A Vision for Art Education Part One: Space and Media


Vision 1


When examining the art room environment today, we notice that the arrangement of furnishings isn’t much different than the general education class setup. Both have either tables or desks with assigned seats that the students are expected to remain in during class. Talking is held to a minimum in both spaces and collaboration between students is often restricted to teacher-designed groups. There is one teacher with approximately 30 students per class and the students have little contact with anyone outside of their designated room number.

A certain sense of order and control is established in this environment but is this arrangement the most conducive to the art-making process? Let’s take a look at a few out-of-the-box room arrangements and consider the possibilities of the future art education setting.


Separation of Studio and Classroom Space

The traditional art room is designed for one function to take place at a time. For example, in the conventional configuration, it would be difficult to teach a lesson to one group of students while other students were walking around the room or working on projects.

Many shop classes have overcome this issue by separating the lesson area from the workspace. Auto tech classes will often have the garage to work on cars and a separate classroom setting for book work.

Art classes could take a lesson from shop classes and separate the lesson area from the studio. Teachers that needed to share a lesson could pull a group of students into the classroom setting. Meanwhile, the studio space would be free from the traditional desks-in-rows design. This arrangement would allow for workspaces to be set up by media. The studio would then have room for a painting center with rows of easels, a drawing center with drafting tables and any number of other configurations.


Invisible Borders

Taking this concept further, studio spaces that are in close proximity could be shared by multiple teachers at the same time. The borders that exist between different levels of classes (I.e. Art One, Art Two, etc.) could be erased. Students of all levels could work in one studio space providing advanced opportunities for learning, collaborating, and assessing work.

In a shared environment, multiple teachers could demonstrate different concepts for different levels and the students could decide which demos they wanted to or needed to attend.

Imagine one of the teachers in this space as she is about to provide a short demo on one-point linear perspective. She announces that she will be presenting this lesson to a studio filled with different students at different levels. A previously label Art One student, who has never been exposed to linear perspective, decides to sit in along with an Art Two student who is seeking a refresher. Meanwhile, another student who has already mastered one-point perspective in middle school decides to move on to something more relevant.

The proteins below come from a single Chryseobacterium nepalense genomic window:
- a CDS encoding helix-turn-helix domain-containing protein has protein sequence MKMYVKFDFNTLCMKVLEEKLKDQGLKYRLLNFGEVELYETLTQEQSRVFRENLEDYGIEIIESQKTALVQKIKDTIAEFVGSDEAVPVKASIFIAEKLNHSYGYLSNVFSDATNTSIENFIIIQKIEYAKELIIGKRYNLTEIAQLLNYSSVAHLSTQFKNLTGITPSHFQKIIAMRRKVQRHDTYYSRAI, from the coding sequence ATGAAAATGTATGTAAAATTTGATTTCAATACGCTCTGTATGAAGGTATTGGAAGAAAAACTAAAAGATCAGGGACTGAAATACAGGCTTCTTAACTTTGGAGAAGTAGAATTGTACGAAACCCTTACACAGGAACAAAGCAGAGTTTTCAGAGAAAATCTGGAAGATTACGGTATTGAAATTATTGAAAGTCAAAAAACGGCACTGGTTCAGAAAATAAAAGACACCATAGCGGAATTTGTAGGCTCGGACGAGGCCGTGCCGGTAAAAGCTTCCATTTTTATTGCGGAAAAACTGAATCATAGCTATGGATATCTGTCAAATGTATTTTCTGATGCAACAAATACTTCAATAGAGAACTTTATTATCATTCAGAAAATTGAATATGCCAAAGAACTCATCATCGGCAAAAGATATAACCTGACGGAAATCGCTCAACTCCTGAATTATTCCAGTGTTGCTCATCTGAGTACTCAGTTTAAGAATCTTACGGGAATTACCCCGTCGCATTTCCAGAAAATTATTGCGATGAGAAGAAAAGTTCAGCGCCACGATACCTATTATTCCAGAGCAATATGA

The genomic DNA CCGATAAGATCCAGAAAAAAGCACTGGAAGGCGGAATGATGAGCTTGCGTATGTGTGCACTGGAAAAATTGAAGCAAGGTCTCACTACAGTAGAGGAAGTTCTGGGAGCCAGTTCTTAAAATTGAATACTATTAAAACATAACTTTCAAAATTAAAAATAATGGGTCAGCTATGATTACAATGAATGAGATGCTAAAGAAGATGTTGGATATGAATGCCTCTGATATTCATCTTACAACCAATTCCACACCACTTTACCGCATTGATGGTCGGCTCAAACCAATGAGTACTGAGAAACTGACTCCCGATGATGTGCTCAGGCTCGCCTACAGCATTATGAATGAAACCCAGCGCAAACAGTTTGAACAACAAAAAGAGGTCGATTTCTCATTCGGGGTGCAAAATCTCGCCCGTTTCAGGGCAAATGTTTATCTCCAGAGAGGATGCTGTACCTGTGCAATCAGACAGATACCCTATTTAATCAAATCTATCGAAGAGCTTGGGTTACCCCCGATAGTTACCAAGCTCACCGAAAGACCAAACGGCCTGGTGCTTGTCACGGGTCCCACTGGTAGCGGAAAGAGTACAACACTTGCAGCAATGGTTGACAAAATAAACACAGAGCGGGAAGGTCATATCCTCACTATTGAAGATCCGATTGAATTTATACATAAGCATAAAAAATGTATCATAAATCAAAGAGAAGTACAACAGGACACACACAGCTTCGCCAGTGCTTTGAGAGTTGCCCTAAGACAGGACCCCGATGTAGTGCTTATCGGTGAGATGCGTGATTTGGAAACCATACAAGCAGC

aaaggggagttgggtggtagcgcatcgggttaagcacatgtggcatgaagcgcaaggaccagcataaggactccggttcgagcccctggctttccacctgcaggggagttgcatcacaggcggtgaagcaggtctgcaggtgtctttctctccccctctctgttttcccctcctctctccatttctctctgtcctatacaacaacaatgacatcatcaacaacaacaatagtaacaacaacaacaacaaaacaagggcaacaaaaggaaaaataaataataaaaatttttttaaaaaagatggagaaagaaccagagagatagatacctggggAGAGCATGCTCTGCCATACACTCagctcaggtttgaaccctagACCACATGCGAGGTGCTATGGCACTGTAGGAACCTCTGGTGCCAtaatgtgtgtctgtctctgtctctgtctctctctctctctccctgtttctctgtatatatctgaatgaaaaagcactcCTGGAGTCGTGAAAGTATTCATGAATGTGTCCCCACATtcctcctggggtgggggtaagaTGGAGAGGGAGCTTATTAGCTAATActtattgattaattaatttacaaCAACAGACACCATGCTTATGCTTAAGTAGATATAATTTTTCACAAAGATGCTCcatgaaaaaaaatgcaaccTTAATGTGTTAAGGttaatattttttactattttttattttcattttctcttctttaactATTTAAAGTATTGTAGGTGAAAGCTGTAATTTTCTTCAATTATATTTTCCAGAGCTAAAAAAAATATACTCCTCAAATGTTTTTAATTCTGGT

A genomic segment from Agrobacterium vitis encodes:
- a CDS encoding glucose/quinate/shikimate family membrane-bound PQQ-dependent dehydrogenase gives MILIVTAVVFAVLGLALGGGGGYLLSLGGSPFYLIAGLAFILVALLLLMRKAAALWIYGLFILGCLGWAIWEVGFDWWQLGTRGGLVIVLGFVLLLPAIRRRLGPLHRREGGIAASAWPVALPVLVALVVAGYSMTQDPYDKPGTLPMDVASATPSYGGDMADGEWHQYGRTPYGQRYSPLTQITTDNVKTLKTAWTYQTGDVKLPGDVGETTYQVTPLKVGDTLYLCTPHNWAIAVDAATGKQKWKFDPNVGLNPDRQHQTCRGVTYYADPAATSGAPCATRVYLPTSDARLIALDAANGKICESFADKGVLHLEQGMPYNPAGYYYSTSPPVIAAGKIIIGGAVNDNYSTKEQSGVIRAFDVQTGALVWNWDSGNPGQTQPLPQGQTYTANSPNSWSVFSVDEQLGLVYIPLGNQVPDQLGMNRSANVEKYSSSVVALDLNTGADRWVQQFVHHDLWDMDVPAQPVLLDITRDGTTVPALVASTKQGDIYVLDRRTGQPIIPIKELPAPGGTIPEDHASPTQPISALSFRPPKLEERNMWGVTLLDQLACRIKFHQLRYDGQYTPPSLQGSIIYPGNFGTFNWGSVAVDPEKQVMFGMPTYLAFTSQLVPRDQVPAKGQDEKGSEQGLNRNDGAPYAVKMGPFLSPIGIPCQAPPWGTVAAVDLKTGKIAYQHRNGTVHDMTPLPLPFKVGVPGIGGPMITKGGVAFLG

Stocking the 21st Century Art Room

The art room of the future will need to stock the storage room with materials that go beyond those items listed in the fine art supply catalogues. While the room will still be fully equipped with traditional art supplies such as paint, pastels, and pencils, we need to save room on the other side of the supply closet for materials that will spark the creative imagination of the 21st century artist. Cement, joint compound, chicken wire, and birdseed might only scratch the surface of the materials we decide to stock. Likewise, new technologies such as 3D printers, LCD projectors, video, and cellphones should all be considered “materials” that might be used to produce art.

The Future of Art Displays

While the display case and the bulletin board have long been staples of the art class gallery space, the future art teacher needs to consider any space as display space. We need to train our students, as well as ourselves, to break free of the gallery mentality. Art can and should be displayed in the courtyards of our buildings. Our students should be creating directly on our school walls, decorating our hallway lockers and adding designs to our school fences. Check out these almost legal street art projects for more ideas.

Artists have always been known as people who think outside the box. As art teachers, we excel at this type of thinking when it comes to the lessons and projects we offer our students. It’s time we took a look at the box we are all creating in, including the classrooms we share, the materials we use, and the way we display the art our students produce.


Does anyone teach in a space like those described above? 

What is your vision for the future art ed classroom?


Magazine articles and podcasts are opinions of professional education contributors and do not necessarily represent the position of the Art of Education University (AOEU) or its academic offerings. Contributors use terms in the way they are most often talked about in the scope of their educational experiences.


Ian Sands

Ian Sands, a high school art educator, is a former AOEU Writer. He is a co-author of The Open Art Room and believes art teachers shouldn’t make art—they should make artists.

More from Ian